Turkey’s tentacles in India go deeper than thought, says new intel warning
The intel report also accused the Turkish Embassy in Delhi of forging alliances with Indian NGOs, pointing that Indian activists who serve Ankara’s agenda are increasingly being sent to Turkey on exposure trips and encouraged to speak against India.
The Turkish foreign ministry criticized India’s decision to revoke Jammu and Kashmir’s special status in August last year, asserting that it did not contribute to peace and stability in the region. India had, Recep Tayyip Erdoğan’s government in Ankara said, “further complicated the situation in Jammu and Kashmir and not served peace and stability in the region”. It also called for dialogue between India and Pakistan.
The Turkish statement has been seen to have been issued in coordination with Imran Khan’s government in Pakistan, the only country other than Xi Jinping’s China to have put out a statement on the first anniversary of Jammu and Kashmir’s new status in the Indian constitution. Erdoğan’s government did not make any reference to Pakistan’s new map that had been issued just hours earlier that counts Indian territories as its own.
New Delhi isn’t surprised. In the past, Erdoğan has gone out of his way to echo Imran Khan on Kashmir. Like in February this year, Erdoğan’s speech in the Pakistan National Assembly during his visit to Islamabad compared the “struggle of Kashmiris” with the Ottoman Empire’s fight during World War I.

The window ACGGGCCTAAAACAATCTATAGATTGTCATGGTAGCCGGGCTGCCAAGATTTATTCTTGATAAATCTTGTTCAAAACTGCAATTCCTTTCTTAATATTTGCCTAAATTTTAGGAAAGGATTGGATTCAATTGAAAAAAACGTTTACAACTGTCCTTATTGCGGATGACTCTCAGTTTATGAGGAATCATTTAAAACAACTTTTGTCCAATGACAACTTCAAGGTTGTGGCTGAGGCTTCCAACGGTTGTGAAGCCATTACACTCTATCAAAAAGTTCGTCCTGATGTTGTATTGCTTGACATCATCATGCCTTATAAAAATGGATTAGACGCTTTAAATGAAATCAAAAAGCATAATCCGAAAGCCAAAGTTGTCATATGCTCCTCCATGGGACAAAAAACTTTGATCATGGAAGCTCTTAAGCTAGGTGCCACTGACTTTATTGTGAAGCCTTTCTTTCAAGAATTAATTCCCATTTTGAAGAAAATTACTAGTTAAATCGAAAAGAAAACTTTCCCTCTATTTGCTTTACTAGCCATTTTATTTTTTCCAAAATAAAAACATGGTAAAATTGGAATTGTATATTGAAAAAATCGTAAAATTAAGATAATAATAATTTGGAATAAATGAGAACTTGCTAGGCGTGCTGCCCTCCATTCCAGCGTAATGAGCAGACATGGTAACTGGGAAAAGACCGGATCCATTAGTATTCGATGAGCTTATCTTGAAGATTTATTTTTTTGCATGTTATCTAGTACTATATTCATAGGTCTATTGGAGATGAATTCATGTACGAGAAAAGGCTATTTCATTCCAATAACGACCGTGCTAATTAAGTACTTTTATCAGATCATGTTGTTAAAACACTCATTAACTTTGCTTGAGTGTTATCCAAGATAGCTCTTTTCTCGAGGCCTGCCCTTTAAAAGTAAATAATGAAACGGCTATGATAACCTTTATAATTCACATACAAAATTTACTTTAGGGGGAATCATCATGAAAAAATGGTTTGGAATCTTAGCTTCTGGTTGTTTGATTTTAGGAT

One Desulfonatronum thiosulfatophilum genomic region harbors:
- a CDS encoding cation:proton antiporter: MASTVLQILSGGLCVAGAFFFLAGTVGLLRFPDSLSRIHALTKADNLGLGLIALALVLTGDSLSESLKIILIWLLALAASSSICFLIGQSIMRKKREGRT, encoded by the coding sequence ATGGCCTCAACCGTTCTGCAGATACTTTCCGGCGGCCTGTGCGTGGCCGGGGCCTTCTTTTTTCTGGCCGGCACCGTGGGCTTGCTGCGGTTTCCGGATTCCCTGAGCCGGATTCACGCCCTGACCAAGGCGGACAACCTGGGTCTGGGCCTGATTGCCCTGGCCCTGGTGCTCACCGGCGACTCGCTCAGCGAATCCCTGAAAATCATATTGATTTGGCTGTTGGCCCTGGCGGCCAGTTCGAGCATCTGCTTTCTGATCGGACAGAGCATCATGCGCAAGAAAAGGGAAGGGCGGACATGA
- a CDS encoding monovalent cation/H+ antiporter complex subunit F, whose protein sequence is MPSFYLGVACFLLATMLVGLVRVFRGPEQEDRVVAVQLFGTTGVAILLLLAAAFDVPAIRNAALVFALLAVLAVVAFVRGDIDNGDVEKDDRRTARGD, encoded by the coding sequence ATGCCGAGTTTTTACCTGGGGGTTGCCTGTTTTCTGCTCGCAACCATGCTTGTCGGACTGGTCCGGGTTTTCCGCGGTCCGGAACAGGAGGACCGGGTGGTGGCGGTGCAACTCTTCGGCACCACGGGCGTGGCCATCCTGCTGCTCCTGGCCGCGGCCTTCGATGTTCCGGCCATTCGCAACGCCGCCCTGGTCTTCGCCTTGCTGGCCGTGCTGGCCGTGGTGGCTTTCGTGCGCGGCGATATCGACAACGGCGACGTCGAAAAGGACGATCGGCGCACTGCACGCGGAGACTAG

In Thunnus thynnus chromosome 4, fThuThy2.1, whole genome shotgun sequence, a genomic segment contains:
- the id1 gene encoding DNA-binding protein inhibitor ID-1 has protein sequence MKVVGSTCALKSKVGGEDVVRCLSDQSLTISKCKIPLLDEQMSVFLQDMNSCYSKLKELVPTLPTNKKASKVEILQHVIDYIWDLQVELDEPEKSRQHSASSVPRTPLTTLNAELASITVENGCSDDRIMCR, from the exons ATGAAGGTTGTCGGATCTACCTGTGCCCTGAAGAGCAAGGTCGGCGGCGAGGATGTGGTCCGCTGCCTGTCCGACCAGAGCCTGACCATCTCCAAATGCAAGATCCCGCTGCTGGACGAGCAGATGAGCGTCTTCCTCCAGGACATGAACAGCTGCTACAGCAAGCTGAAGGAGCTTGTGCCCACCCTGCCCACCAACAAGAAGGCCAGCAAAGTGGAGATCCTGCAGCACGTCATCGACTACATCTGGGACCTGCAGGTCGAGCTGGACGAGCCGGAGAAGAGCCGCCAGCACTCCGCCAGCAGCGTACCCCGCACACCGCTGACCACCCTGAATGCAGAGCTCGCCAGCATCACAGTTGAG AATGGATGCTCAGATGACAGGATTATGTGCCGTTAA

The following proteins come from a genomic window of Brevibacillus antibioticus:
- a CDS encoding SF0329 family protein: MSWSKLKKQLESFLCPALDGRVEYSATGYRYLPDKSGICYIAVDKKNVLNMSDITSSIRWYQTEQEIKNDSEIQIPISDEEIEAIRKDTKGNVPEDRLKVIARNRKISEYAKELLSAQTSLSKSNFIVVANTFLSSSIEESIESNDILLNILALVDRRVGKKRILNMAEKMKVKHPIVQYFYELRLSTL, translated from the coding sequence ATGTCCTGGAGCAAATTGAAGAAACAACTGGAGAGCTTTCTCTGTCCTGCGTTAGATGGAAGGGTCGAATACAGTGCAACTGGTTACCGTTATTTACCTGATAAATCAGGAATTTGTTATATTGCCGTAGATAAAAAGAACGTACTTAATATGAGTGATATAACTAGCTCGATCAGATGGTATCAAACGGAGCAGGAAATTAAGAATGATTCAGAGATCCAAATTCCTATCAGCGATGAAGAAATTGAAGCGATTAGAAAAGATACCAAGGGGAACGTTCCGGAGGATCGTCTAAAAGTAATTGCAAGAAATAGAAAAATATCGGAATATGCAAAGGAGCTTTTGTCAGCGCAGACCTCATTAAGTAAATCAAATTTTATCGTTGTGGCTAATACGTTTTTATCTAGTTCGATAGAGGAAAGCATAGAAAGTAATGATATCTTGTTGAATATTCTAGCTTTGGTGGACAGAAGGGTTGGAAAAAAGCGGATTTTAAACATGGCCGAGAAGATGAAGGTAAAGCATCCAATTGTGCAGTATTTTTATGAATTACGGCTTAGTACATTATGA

But this isn’t all that Ankara has been doing. An intelligence report on the role played by fronts for the Turkish government last month accused Ankara of efforts to radicalise Indian Muslims and recruit fundamentalists. Turkey had emerged as the “the hub of anti-India activities” next only to Pakistan.
A second report handed over to national security planners over the past week said fronts for the Turkish government or the outfits it supports - some of them directly linked to Erdogan and his family - appeared to have made deeper inroads in India than assessed earlier. Much of this effort is directed via three sectors: Turkish state media, educational institutes and the nonprofit sector, or NGOs.
The intelligence assessment identified individuals and groups, some of them also suspected to be in touch with Pakistan’s ISI, who had been lured to work with entities in Turkey that had strong links with the Erdogan regime.
In particular, the report listed organizations that had started accelerating what it described as “lucrative scholarships” to Indians to study in Turkey.
“Turkey has been providing lucrative scholarships and running exchange programs for Indian Kashmiri and Muslim students to study in Turkey through state-sponsored NGOs. Once the students land in Turkey, they are approached and taken over by the Pakistan proxies operating there,” the report said.
The list of outfits that sponsor the scholarships is long, the report said. It includes Turkey Youth Foundation (TUGVA), Presidency of Turks Abroad and Related Communities (YTB), Turkish Airlines, Yunnus Emre Institute (YEI), Turkey’s Diyanet Foundation (TDF) and Turkist Cooperation and Coordination Agency (TIKA).